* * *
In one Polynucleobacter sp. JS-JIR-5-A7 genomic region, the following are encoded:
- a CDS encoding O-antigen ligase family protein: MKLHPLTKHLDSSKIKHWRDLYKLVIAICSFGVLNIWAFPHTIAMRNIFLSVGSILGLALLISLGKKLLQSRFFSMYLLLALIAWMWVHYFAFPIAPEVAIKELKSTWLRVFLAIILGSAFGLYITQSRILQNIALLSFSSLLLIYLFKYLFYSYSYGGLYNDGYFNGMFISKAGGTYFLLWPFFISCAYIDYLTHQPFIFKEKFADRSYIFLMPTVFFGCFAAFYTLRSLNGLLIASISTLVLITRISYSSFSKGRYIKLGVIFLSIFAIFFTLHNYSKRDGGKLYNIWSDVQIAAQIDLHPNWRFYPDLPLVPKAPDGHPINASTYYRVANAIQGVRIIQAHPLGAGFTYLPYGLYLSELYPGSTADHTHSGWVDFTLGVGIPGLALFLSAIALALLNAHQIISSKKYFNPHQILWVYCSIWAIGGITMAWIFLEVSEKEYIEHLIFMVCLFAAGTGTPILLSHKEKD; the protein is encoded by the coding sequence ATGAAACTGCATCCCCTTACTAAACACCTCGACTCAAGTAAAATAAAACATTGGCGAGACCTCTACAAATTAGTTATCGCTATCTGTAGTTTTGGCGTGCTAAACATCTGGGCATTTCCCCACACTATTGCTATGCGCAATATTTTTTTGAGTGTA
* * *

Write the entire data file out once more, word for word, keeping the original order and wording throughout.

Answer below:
In one Polynucleobacter sp. JS-JIR-5-A7 genomic region, the following are encoded:
- a CDS encoding O-antigen ligase family protein: MKLHPLTKHLDSSKIKHWRDLYKLVIAICSFGVLNIWAFPHTIAMRNIFLSVGSILGLALLISLGKKLLQSRFFSMYLLLALIAWMWVHYFAFPIAPEVAIKELKSTWLRVFLAIILGSAFGLYITQSRILQNIALLSFSSLLLIYLFKYLFYSYSYGGLYNDGYFNGMFISKAGGTYFLLWPFFISCAYIDYLTHQPFIFKEKFADRSYIFLMPTVFFGCFAAFYTLRSLNGLLIASISTLVLITRISYSSFSKGRYIKLGVIFLSIFAIFFTLHNYSKRDGGKLYNIWSDVQIAAQIDLHPNWRFYPDLPLVPKAPDGHPINASTYYRVANAIQGVRIIQAHPLGAGFTYLPYGLYLSELYPGSTADHTHSGWVDFTLGVGIPGLALFLSAIALALLNAHQIISSKKYFNPHQILWVYCSIWAIGGITMAWIFLEVSEKEYIEHLIFMVCLFAAGTGTPILLSHKEKD; the protein is encoded by the coding sequence ATGAAACTGCATCCCCTTACTAAACACCTCGACTCAAGTAAAATAAAACATTGGCGAGACCTCTACAAATTAGTTATCGCTATCTGTAGTTTTGGCGTGCTAAACATCTGGGCATTTCCCCACACTATTGCTATGCGCAATATTTTTTTGAGTGTA